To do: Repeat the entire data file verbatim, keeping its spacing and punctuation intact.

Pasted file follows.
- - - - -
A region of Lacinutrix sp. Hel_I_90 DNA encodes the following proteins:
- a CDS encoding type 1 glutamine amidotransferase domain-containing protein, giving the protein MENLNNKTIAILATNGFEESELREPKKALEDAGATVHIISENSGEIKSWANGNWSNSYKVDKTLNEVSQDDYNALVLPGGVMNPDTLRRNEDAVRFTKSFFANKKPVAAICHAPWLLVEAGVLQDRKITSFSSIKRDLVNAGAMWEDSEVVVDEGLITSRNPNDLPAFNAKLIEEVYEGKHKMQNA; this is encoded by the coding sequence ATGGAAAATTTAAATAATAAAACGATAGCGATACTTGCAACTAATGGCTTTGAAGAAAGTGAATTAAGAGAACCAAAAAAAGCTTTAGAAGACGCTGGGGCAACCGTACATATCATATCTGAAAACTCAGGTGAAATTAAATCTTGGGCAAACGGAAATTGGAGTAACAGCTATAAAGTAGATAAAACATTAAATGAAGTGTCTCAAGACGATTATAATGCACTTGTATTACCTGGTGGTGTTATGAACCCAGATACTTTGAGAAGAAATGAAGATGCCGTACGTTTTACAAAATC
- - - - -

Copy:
A region of Lacinutrix sp. Hel_I_90 DNA encodes the following proteins:
- a CDS encoding type 1 glutamine amidotransferase domain-containing protein, giving the protein MENLNNKTIAILATNGFEESELREPKKALEDAGATVHIISENSGEIKSWANGNWSNSYKVDKTLNEVSQDDYNALVLPGGVMNPDTLRRNEDAVRFTKSFFANKKPVAAICHAPWLLVEAGVLQDRKITSFSSIKRDLVNAGAMWEDSEVVVDEGLITSRNPNDLPAFNAKLIEEVYEGKHKMQNA; this is encoded by the coding sequence ATGGAAAATTTAAATAATAAAACGATAGCGATACTTGCAACTAATGGCTTTGAAGAAAGTGAATTAAGAGAACCAAAAAAAGCTTTAGAAGACGCTGGGGCAACCGTACATATCATATCTGAAAACTCAGGTGAAATTAAATCTTGGGCAAACGGAAATTGGAGTAACAGCTATAAAGTAGATAAAACATTAAATGAAGTGTCTCAAGACGATTATAATGCACTTGTATTACCTGGTGGTGTTATGAACCCAGATACTTTGAGAAGAAATGAAGATGCCGTACGTTTTACAAAATC